A Pair of Community Health Maps Workshops at the ASTHO Climate and Health Summit

During the last week of May the Community Health Maps team (Janice Kelly, John Scott and Kurt Menke) traveled to Honolulu to participate in the Association of State and Territorial Health Officials (ASTHO) Insular Area Climate and Health Summit. There were representatives from:

  • American Samoa
  • Commonwealth of the Northern Mariana Islands
  • Federated States of Micronesia
  • Guam
  • Palau
  • Puerto Rico
  • Marshall Islands
  • U.S. Virgin Islands
  • Hawaii Department of Health
  • Pacific Island Health Officers Association (PIHOA)
  • ASTHO
  • CDC
  • NOAA
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Insular Climate & Health Summit Group Photo

The first afternoon was focused on the impacts of climate change, preparedness and building resilience. There were great presentations on climate change (Capt. Barry Choy – NOAA), an overview of the tools and programs available from the CDC (Paul Schramm), and issues with vector-borne diseases and mosquitoes (Janet McAllister).  The ASTHO grantees then gave some some sobering presentations on current issues people are dealing with in the Mariana Islands, Micronesia and the U.S. Virgin Islands.

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The opening session

The second day focused more on tools and resources. There were more detailed talks given by the CDC on Technical Assistance for Vector Control and Tools and Resources for Climate and Water Safety. That afternoon we taught a 3.5 hour Community Health Maps Train-the-Trainers workshop to a group of health officials from each territory.  We went through the entire CHM workflow: A) how to design a data collection form, B) how to collect data, C) how to make a map in Carto and D) how to bring the data into QGIS.

The last morning we taught a second Community Health Maps workshop open to everyone. We had about 30 attendees and again went through the entire CHM workflow.

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John Scott addresses the attendees on the final morning

Most of the trainees had little to no GIS training yet instantly knew how mapping could apply to their work and lives. They want to map everything related to hurricane relief, salt water resistant taro farms, infrastructure related to mosquito outbreaks etc. A benefit of having the community do this is that they can be in charge of their own data and it helps build community relationships.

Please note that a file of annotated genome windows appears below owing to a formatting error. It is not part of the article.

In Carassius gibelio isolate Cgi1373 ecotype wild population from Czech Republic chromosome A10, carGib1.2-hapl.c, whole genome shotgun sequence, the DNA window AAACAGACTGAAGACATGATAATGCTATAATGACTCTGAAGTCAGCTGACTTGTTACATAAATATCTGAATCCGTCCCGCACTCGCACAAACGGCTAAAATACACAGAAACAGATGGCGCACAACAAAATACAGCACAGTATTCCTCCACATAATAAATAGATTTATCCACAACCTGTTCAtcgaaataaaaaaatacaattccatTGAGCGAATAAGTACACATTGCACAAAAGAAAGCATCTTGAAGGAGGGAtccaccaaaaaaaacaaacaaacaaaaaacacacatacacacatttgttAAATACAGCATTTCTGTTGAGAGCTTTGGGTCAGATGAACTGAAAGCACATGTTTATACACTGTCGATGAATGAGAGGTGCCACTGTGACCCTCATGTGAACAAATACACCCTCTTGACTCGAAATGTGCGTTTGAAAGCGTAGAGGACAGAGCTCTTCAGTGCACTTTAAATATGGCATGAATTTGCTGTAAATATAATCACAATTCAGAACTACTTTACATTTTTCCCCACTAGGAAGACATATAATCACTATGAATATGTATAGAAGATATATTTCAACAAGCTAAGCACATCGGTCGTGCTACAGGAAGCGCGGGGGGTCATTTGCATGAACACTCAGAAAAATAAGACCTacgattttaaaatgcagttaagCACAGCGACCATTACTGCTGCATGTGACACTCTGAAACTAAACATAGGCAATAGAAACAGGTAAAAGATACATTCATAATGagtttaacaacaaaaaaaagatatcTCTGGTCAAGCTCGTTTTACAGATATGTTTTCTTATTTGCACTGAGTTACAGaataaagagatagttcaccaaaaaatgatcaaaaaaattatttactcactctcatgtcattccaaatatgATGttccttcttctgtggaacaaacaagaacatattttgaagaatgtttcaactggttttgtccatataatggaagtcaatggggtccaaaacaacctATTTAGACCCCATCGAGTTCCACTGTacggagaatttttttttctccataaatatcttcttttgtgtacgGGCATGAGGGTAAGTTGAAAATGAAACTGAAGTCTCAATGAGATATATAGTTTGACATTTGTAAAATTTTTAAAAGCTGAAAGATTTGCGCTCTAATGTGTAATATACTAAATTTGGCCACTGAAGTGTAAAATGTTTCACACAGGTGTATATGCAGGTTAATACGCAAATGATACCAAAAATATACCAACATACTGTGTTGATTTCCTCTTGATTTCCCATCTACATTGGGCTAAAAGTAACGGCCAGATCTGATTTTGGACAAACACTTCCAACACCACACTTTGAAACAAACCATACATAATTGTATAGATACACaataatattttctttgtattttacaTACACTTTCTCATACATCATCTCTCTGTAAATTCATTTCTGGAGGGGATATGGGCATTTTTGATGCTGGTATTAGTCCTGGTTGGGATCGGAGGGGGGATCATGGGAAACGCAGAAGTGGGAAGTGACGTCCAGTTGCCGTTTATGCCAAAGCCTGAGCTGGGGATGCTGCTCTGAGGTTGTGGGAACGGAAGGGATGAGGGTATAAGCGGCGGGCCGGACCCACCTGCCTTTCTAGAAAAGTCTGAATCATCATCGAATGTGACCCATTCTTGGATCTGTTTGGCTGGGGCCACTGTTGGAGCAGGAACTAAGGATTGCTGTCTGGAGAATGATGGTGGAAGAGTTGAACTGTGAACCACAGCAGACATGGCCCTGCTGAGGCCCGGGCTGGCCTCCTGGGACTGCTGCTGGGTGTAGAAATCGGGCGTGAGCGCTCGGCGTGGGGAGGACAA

Over the three days I heard a lot of side discussions about the usefulness of the free/low cost/open source CHM approach. The cost of proprietary solutions is often a significant barrier to entry into the world of community data collection and mapping. We were gratified to hear some very positive feedback on the workshops and CHM overall during the closing session. There seems to be a lot of potential in CHM helping both U.S. Territories and ASTHO deal with the immediate and long-term health issues related to climate.

QGIS 3 Released!


On February 23rd QGIS 3 was formally released. Since then the developers have been working on completing installers for Windows, Mac and Linux. As of yesterday the software is ready to be installed on every operating system! To install it you can visit the QGIS Download page.

QGIS VERSIONS
QGIS always has two main versions available. There is the long-term release, which is the most stable because it is supported for one calendar year. In addition there is always a latest release. QGIS 3 falls into this latter category, it is the latest release. At the moment the long-term release is version 2.18. The latest release is still considered stable, but a new one comes out every 4 months.

WHICH VERSION TO CHOOSE?
If you want to have one version of QGIS without having to worry about updates, use the long-term release (2.18). If you want to experience all the new features that come with version 3 you will want the latest release (3.0). As mentioned last month, version 3 is a major new release with a lot of changes and new features.

On Windows machines you can have both. You can easily install both versions of QGIS side by side with no conflicts by using the OSGeo4W Network Installer. On Mac and Linux machines you can only have one version, so you need to choose.

QGIS 3
QGIS 3 is fast, stable and feature rich. The main issue for many users is that not all Plugins have yet  to be ported to QGIS 3. This is because this responsibility falls onto the individual plugin authors. With that said, at last count there were already 117 plugins available for version 3.

 

QGIS 3.0 To Be Released in February!

It’s an exciting month for QGIS. On February 23rd there will be a major new release of QGIS: QGIS 3.0. We haven’t had a major new release since 2013 when 2.0 came out. The development team has been working on this for a solid year. This version will be faster and have a lot of new features. Kurt Menke has been closely following the development of QGIS3. Over the last few months he has been experimenting with the pre-release version (v2.99). This post will cover some of the highlights that will be useful to Community Health Mappers. In general QGIS is going to be faster, more powerful and more efficient to work with. First off QGIS 3.0 comes with a new logo!qgis-logo_anita02